Bizzle’s Powerful Message to White Christians on Ferguson, Compassion

To my white Christian friends, when you read/listen to this, do so with humility, an open heart, and most of all with compassion.  The question is not “Do you agree with all of Bizzle‘s points?”  The question is, “Do you have compassion on what Bizzle, Michael Brown, Trayvon Martin, John Crawford, Eric Garner and so many like them who have grown up in environments so different than most all of you?”  Environments that condition people certain ways.  Environments that would have conditioned you in certain ways.  Environments that are unjust that they exist at all.  And the next question, “Are you even willing to be challenged to think in the area of race or has your sinful pride already shut your ears down and put your defenses up?”

The way Bizzle responds to almost every defense I’ve received from white Christian friends of mine when I blog about issues of racial injustice is amazing.

Can you love Bizzle as your brother in Christ?

How many of you are wondering “Why does this guy call himself ‘Bizzle‘ anyway?  What kind of name is that?”

How many of you will call Bizzle a liar after listening to this song?

Do you call someone a liar who has been abused by their dad and confides in you?

Can you love Bizzle as your brother in Christ?

Can you pray for the pain Bizzle feels?

Could Bizzle attend your church and be welcomed as an equal?

Can you incarnate your love to those who grew up very different from you?  The way Jesus incarnated his love to you…

Can you have empathy?  Can you have compassion?  Can you build bridges of understanding rather than continue the divide wider and wider.  Can you acknowledge someone else pain without defensiveness?

Can you at least appreciate the courage and honesty it took for Bizzle to write this song? 

[Hook]
When there’s blood in the streets (streets)
And you remain quiet, don’t you come with a speech
(When it pop) Man down (down), Gunned by police
Hood Cries, you ignore it? Don’t say nuthin’ to me
(When it pop) (When it pop)
The hood been cryin’ out (cryin’ out), but no one ever hears (yeah)
Until they turn it upside down (side down) Now everyone appears (yeah)

[Verse 1]
(uh) (yeah) I bring up Trayvon, you say he was a thug
I bring up John Crawford, you say he had a gun
I bring up Eric Garner, you say he was overweight
And you say that Michael Brown shoulda never tried to run

Do you really not realize that it’s a pattern and you not havin’ compassion
When these tragedies happen
Isn’t it odd, usually you sympathize with the victim
But this time you just continue to side with the killers

Could it be you bought into the lie
Do we love to genocide
Though the hood got a record that none of us can deny
Some are killers (true) And others pick it up just to survive
You think you would be as holy if you grew up on this side

No excuses (nah) But you gon’ have to tweak your perspective
It’s easy bein’ sheep, when them sheep feel protected
Get around them wolves and them teeth start projectin’
Second that you sleep you can leave unexpected – (Check it)

[Hook (2nd Time)]

[Verse 2]
(Uh) You’re lookin’ mad negligent
On top of your theology
Your blind spot’s evident
Any quotin’ Jakes
Then you yell out “he a heretic”
But when the hood cries
John MacArthur ain’t addressin’ it

You don’t like Sharpton? Who you gon’ replace him wit
If you ‘on’t never pick up when they call you, save it then
Want me to be quiet? (uh) You gon’ have to make me then
Cuz every time I tell the hood somethin’, you okay with it

Isaiah 1:17 in ya Bible (turn)
Most of them people won’t look anything like you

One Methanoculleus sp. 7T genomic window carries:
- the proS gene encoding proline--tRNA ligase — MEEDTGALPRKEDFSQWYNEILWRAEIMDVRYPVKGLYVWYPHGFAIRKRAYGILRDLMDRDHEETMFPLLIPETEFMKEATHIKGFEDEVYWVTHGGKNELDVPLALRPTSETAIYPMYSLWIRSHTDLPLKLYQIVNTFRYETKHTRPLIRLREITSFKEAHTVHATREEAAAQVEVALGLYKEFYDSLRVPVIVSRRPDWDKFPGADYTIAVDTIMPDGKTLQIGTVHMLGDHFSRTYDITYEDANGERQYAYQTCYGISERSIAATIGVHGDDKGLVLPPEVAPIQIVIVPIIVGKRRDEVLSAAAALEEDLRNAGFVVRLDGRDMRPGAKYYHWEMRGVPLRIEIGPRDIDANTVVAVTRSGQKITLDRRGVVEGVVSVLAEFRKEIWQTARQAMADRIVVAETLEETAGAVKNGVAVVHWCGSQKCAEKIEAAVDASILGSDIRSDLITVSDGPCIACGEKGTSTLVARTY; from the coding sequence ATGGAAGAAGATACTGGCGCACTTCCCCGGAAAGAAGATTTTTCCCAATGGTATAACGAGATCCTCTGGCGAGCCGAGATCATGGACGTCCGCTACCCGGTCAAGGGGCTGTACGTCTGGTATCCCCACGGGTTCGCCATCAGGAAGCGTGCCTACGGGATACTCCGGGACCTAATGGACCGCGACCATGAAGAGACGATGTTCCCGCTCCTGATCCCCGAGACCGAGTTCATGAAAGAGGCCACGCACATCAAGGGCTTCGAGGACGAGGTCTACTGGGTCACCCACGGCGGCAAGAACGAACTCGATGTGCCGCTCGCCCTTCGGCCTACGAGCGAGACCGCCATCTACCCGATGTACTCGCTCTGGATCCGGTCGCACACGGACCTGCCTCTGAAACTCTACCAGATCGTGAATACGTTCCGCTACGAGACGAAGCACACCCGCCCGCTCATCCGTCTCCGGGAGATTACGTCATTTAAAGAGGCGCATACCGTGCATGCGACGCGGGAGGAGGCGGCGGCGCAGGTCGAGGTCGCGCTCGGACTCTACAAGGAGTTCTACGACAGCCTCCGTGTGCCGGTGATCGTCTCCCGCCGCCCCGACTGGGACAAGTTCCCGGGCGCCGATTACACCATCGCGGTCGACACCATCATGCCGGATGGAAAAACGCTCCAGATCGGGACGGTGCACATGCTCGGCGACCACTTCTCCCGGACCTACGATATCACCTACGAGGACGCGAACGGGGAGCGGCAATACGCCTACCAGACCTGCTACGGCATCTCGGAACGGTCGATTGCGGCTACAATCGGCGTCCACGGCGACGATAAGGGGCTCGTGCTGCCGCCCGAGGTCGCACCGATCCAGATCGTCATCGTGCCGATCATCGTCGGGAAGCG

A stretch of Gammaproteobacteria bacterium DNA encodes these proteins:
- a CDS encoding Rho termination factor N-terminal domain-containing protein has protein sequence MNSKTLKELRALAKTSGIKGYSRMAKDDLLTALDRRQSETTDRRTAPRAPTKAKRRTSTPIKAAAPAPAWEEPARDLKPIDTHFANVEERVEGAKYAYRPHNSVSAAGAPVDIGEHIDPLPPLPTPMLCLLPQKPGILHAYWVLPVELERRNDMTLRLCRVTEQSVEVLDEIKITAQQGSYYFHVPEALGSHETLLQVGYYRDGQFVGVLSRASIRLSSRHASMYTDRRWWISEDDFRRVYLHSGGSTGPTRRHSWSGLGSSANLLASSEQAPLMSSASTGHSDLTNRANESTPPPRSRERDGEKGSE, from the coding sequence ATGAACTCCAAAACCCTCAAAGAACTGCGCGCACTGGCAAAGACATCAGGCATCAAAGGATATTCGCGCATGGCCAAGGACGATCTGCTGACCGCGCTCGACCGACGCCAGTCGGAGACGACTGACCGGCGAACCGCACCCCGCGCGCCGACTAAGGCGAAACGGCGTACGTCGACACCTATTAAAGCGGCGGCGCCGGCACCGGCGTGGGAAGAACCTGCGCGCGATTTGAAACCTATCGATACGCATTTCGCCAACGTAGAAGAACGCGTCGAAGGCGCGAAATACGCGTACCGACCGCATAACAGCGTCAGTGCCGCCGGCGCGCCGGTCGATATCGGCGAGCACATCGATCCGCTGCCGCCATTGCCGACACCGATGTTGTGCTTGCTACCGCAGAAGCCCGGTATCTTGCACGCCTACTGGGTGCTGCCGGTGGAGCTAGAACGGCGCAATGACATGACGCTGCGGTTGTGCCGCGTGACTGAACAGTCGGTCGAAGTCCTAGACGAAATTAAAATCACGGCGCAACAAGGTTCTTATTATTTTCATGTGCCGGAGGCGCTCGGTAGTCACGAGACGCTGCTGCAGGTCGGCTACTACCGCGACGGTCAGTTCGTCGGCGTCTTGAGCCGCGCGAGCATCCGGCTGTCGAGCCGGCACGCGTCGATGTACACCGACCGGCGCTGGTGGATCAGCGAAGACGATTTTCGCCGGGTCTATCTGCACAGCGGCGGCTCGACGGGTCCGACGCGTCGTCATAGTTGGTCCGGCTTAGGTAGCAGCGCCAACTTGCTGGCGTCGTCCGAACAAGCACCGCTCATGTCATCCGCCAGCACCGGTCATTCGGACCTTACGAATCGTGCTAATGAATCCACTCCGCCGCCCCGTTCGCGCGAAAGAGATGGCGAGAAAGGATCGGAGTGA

Fatherless, oppressed and a widow, I remind you
Take a look around you, who does that apply to?
Why would the Lord tell you to plead they case?
‘less He expected you to ignore the things they say
Like “man, the system mistreat us, and the police beat us
But you ‘on’t ever believe us, why would I trust yo Jesus?”
Don’t just say you love me, show me homie!

[Hook (3rd Time)]

[Verse 3]
A year ago if Blake Griffin called Donald Sterling a racist (racist)
You would look at the team and say he exaggerating (uh huh)
Tell him to quit complainin’, like how is he racist
Look at the money you’re makin’
Why we delusional ‘til we tape it
Twelve percent of America, Forty percent in prison
One in every three of us have paid a prison a visit
Doin’ sixty percent more time for the same offenses
You reply “that’s BS, I don’t believe them statistics”

I just want you to listen, you think I’m sayin’ you did it (no)
I ‘on’t see your compassion, I just see you get defensive (uh huh)
There’s a problem, (yeah) you thinkin’ that I’m tryna say it’s you (you)
But really I just want for you to have a problem with it too

Picture us growin’ up in the crib together as brothers
Parents treatin’ us different, you say I’m trippin’ it’s nuthin’
But when you sleep, he touch me where he ain’t supposed to be touchin’
But when I tell you he does it, you look at me like I’m buggin’

I’m tellin’ you he mistreatin’ me
When you ain’t lookin’, he beatin’ me
And you keep sayin’ we brothers, but you ‘on’t never believe me
So when you see the division
It ain’t all on pops (no), it ain’t about what he did to me
It’s about your response (uh)

We just want for you to cry wit us (cry wit us)
An’ quit tellin’ us we ain’t justified in our feelin’s (our feelin’s)
So when you reply “this is not the fifties, Bizz” (okay)
All I hear is you replyin’ the same way people back in the fifties did –
“This ain’t the Twenties, Bizz”

[Hook (4th Time)]

[Spoken]
To my white brothers and sisters in Christ – I’m doin’ this for a couple a reasons

One – I just want to give you a little more perspective on where it is we come from and why it is we feel how we feel sometimes. We can’t keep sweeping these race issues under the rug. Cuz the only time we seem to have these hard conversations is when tragedy happens and everybody’s high on they emotions. And yes we are all one in Christ, but once we step out them church doors, the world’s gonna respond to us differently. And how we respond to one another’s pain, is gonna affect our relationship. It’s not anger, it’s hurt